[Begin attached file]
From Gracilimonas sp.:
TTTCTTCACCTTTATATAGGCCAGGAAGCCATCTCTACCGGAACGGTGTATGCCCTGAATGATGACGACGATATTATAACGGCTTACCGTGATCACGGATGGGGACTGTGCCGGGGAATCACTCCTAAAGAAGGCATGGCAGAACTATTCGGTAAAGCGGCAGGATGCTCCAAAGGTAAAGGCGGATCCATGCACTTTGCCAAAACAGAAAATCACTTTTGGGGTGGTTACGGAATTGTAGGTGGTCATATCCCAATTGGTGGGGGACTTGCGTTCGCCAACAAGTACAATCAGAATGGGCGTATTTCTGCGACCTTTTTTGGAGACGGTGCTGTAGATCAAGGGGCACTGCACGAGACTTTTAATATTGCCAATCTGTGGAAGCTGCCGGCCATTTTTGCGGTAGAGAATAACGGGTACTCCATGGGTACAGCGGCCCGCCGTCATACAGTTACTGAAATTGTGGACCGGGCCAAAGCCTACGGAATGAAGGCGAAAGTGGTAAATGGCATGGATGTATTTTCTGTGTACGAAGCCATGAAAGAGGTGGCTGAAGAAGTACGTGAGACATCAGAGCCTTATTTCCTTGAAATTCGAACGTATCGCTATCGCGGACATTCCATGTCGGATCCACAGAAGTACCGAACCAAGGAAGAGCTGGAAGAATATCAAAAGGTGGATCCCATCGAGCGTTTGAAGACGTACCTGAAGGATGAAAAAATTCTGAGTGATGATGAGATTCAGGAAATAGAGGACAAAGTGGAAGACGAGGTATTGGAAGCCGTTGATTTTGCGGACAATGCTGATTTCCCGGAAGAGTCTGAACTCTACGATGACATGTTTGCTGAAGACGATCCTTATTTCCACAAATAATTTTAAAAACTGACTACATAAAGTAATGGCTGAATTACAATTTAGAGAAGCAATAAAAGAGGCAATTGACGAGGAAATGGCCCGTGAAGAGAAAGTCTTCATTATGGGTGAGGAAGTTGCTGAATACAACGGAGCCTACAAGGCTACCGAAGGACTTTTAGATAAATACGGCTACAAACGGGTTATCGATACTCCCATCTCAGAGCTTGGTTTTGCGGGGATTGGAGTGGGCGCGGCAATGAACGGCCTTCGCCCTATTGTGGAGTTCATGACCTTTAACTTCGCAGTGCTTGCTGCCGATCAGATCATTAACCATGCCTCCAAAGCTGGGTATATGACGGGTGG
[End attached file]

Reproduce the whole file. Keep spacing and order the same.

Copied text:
From Gracilimonas sp.:
TTTCTTCACCTTTATATAGGCCAGGAAGCCATCTCTACCGGAACGGTGTATGCCCTGAATGATGACGACGATATTATAACGGCTTACCGTGATCACGGATGGGGACTGTGCCGGGGAATCACTCCTAAAGAAGGCATGGCAGAACTATTCGGTAAAGCGGCAGGATGCTCCAAAGGTAAAGGCGGATCCATGCACTTTGCCAAAACAGAAAATCACTTTTGGGGTGGTTACGGAATTGTAGGTGGTCATATCCCAATTGGTGGGGGACTTGCGTTCGCCAACAAGTACAATCAGAATGGGCGTATTTCTGCGACCTTTTTTGGAGACGGTGCTGTAGATCAAGGGGCACTGCACGAGACTTTTAATATTGCCAATCTGTGGAAGCTGCCGGCCATTTTTGCGGTAGAGAATAACGGGTACTCCATGGGTACAGCGGCCCGCCGTCATACAGTTACTGAAATTGTGGACCGGGCCAAAGCCTACGGAATGAAGGCGAAAGTGGTAAATGGCATGGATGTATTTTCTGTGTACGAAGCCATGAAAGAGGTGGCTGAAGAAGTACGTGAGACATCAGAGCCTTATTTCCTTGAAATTCGAACGTATCGCTATCGCGGACATTCCATGTCGGATCCACAGAAGTACCGAACCAAGGAAGAGCTGGAAGAATATCAAAAGGTGGATCCCATCGAGCGTTTGAAGACGTACCTGAAGGATGAAAAAATTCTGAGTGATGATGAGATTCAGGAAATAGAGGACAAAGTGGAAGACGAGGTATTGGAAGCCGTTGATTTTGCGGACAATGCTGATTTCCCGGAAGAGTCTGAACTCTACGATGACATGTTTGCTGAAGACGATCCTTATTTCCACAAATAATTTTAAAAACTGACTACATAAAGTAATGGCTGAATTACAATTTAGAGAAGCAATAAAAGAGGCAATTGACGAGGAAATGGCCCGTGAAGAGAAAGTCTTCATTATGGGTGAGGAAGTTGCTGAATACAACGGAGCCTACAAGGCTACCGAAGGACTTTTAGATAAATACGGCTACAAACGGGTTATCGATACTCCCATCTCAGAGCTTGGTTTTGCGGGGATTGGAGTGGGCGCGGCAATGAACGGCCTTCGCCCTATTGTGGAGTTCATGACCTTTAACTTCGCAGTGCTTGCTGCCGATCAGATCATTAACCATGCCTCCAAAGCTGGGTATATGACGGGTGG